So I leave without getting anything because I can't stop crying and I don't like to cry in public. I don't like to cry in front of people I know. Mostly I don't want to make a scene and don't want to explain to strangers why I'm standing in Hallmark with tears rushing down my face and I needed quiet and solitude to get myself calmed down again. So I sit in my car for 10 minutes. I think about just driving the four minutes back to my apartment but I'm stubborn and want to get what I came out for. I feel like I'm letting myself down if I go home, letting my emotions and anxieties chase me back home without completing a task. I don't want to let these things rule me, so I don't. I'm fine. So, I let myself finish crying until it doesn't feel like there's a gaping hole in the my stomach. I open my door and splash my face with water from a bottled water I had with me. I turn on some loud rock music and I take some long, deep, calming breaths and then I'm fine again. I go back in, get an odd look from the lady at the counter and I smile and she does a strange little head bow and smiles at me as I get back to buying cards.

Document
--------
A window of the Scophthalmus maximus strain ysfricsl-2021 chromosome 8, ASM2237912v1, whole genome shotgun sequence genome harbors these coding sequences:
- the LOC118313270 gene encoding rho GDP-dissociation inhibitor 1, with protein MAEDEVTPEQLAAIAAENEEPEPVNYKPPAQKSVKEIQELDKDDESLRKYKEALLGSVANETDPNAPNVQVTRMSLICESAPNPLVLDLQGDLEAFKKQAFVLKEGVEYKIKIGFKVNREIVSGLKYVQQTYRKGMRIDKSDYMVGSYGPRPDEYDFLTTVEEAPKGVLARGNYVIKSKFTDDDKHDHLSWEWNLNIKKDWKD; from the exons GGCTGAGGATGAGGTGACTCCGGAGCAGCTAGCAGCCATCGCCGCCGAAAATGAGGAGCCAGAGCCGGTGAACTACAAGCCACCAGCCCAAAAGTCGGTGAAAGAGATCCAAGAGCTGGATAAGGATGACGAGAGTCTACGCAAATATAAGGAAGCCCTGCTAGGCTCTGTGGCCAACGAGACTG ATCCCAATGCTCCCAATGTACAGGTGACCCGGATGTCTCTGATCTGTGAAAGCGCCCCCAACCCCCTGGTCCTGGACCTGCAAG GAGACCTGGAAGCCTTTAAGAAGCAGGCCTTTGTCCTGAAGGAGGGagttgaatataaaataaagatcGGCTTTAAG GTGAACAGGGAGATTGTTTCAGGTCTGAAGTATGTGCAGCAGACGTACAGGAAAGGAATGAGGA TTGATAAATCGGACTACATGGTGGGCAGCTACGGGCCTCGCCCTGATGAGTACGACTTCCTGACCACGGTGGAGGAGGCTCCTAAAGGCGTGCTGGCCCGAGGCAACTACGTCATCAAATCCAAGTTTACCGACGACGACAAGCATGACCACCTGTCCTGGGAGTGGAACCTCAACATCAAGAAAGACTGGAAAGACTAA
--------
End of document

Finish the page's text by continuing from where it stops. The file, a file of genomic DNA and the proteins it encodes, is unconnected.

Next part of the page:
Suicide is hard. Death is hard enough on it's own but suicide makes something hard and makes it even harder to cope with. You're in denial because no, no, no, my friend/loved one is fine and would never do that. Even if they weren't fine, this can't be right because they wouldn't kill themselves. They have friends, they have families, they seem happy and content with life. Or they're struggling but they have family and friends and people that care about them, people that love them, people that would do anything within their power to move the whole fucking Earth to make things better or at least more bearable. There's no way they would do that. You'd know, you'd be able to tell, right? Right? Wrong. 

You wonder why they would've done this. You don't understand. Amanda didn't leave any kind of note explaining anything. From what I've come to understand, most whom commit suicide don't leave any kind of thought out note explaining or saying goodbye. The hardest part with reaching acceptance of their death is accepting that you'll just have to accept that they're gone without understanding why they took their life.